ICD-10 Diagnosis Code Q84.8

Other specified congenital malformations of integument

Diagnosis Code Q84.8

ICD-10: Q84.8
Short Description: Other specified congenital malformations of integument
Long Description: Other specified congenital malformations of integument
This is the 2018 version of the ICD-10-CM diagnosis code Q84.8

Valid for Submission
The code Q84.8 is valid for submission for HIPAA-covered transactions.

Code Classification
  • Congenital malformations, deformations and chromosomal abnormalities (Q00-Q99)
    • Other congenital malformations (Q80-Q89)
      • Other congenital malformations of integument (Q84)

Information for Medical Professionals

Diagnostic Related Groups
The diagnosis code Q84.8 is grouped in the following Diagnostic Related Group(s) (MS-DRG V34.0)


Convert to ICD-9 Additional informationCallout TooltipGeneral Equivalence Map
The ICD-10 and ICD-9 GEMs are used to facilitate linking between the diagnosis codes in ICD-9-CM and the new ICD-10-CM code set. The GEMs are the raw material from which providers, health information vendors and payers can derive specific applied mappings to meet their needs.
  • 757.8 - Oth integument anomalies

Present on Admission (POA) Additional informationCallout TooltipPresent on Admission
The Present on Admission (POA) indicator is used for diagnosis codes included in claims involving inpatient admissions to general acute care hospitals. POA indicators must be reported to CMS on each claim to facilitate the grouping of diagnoses codes into the proper Diagnostic Related Groups (DRG). CMS publishes a listing of specific diagnosis codes that are exempt from the POA reporting requirement.

The code Q84.8 is exempt from POA reporting.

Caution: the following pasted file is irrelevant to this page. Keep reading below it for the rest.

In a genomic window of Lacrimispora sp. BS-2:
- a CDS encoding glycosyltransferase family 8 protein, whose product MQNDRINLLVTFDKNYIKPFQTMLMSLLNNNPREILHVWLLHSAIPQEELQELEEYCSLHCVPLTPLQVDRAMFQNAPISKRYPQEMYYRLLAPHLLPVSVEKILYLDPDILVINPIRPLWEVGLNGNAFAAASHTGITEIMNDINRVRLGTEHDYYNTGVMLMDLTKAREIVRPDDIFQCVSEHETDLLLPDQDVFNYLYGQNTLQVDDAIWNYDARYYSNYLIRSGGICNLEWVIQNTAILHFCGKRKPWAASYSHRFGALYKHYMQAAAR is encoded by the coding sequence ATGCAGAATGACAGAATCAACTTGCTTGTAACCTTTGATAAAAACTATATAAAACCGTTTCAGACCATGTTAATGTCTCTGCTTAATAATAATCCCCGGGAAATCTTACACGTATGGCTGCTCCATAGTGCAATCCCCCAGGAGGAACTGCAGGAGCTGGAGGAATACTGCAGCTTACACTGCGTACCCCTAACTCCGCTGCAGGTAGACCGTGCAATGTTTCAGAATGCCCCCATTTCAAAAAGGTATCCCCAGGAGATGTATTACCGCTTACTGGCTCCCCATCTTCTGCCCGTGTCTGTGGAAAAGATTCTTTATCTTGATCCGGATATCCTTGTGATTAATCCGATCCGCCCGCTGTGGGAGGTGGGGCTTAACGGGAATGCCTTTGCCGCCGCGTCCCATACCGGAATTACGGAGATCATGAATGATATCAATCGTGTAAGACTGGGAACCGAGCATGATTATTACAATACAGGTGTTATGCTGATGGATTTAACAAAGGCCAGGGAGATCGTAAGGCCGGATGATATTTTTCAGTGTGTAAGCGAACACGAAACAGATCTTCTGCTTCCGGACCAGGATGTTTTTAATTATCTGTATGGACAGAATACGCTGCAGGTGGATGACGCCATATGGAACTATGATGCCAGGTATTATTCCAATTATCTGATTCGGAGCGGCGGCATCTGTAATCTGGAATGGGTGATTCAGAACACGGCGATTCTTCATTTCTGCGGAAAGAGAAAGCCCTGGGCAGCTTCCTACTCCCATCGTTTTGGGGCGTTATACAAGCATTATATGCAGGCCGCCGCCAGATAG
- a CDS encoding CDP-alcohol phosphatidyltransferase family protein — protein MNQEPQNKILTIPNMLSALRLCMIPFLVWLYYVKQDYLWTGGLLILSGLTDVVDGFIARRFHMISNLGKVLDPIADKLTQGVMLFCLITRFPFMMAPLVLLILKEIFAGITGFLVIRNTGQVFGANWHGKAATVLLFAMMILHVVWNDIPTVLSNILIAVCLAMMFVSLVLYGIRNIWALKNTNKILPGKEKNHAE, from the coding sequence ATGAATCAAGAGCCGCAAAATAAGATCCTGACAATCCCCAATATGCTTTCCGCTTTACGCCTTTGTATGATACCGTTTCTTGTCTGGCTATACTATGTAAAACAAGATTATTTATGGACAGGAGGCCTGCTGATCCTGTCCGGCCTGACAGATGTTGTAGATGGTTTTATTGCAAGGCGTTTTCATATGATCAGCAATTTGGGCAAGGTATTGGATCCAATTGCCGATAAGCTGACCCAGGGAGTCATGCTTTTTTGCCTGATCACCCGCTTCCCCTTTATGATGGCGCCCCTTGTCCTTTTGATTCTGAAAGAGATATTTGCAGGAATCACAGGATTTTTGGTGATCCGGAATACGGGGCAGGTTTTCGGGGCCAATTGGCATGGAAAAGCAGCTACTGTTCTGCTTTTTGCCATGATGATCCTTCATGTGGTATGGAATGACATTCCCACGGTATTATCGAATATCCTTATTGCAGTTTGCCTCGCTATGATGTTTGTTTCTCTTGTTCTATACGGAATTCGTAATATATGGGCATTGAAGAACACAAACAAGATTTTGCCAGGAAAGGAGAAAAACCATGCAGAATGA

• Adams-Oliver syndrome
  • Aplasia cutis congenita
  • Aplasia cutis congenita associated with fetus papyraceus
  • Aplasia cutis congenita due to teratogenic drug
  • Aplasia cutis congenita due to underlying malformation
  • Aplasia cutis congenita following intra-uterine infection
  • Aplasia cutis congenita in association with epidermolysis bullosa
  • Aplasia cutis congenita secondary to malformation syndrome
  • Aplasia cutis congenita secondary to malformation syndrome
  • Aplasia cutis in Chromosome 4 short-arm deletion syndrome
  • Aplasia cutis in Johanson-Blizzard syndrome
  • Aplasia cutis in Trisomy 13 syndrome
  • Aplasia of skin
  • Oculo-cerebro-cutaneous syndrome

Index of Diseases and Injuries
References found for the code Q84.8 in the Index of Diseases and Injuries:

Information for Patients

Skin Conditions

Also called: Cutaneous disorders, Dermatologic disorders

Your skin is your body's largest organ. It covers and protects your body. Your skin

  • Holds body fluids in, preventing dehydration
  • Keeps harmful microbes out, preventing infections
  • Helps you feel things like heat, cold, and pain
  • Keeps your body temperature even
  • Makes vitamin D when the sun shines on it

Anything that irritates, clogs, or inflames your skin can cause symptoms such as redness, swelling, burning, and itching. Allergies, irritants, your genetic makeup, and certain diseases and immune system problems can cause rashes, hives, and other skin conditions. Many skin problems, such as acne, also affect your appearance.

NIH: National Institute of Arthritis and Musculoskeletal and Skin Diseases

  • Acrodermatitis (Medical Encyclopedia)
  • Cryotherapy (Medical Encyclopedia)
  • Cutaneous skin tags (Medical Encyclopedia)
  • Dry skin -- self-care (Medical Encyclopedia)
  • Erythema multiforme (Medical Encyclopedia)
  • Granuloma annulare (Medical Encyclopedia)
  • Keratosis pilaris (Medical Encyclopedia)
  • Lichen planus (Medical Encyclopedia)
  • Milia (Medical Encyclopedia)
  • Sebaceous cyst (Medical Encyclopedia)
  • Seborrheic keratosis (Medical Encyclopedia)
  • Skin lesion removal (Medical Encyclopedia)
  • Skin lesion removal-aftercare (Medical Encyclopedia)
  • Stasis dermatitis and ulcers (Medical Encyclopedia)

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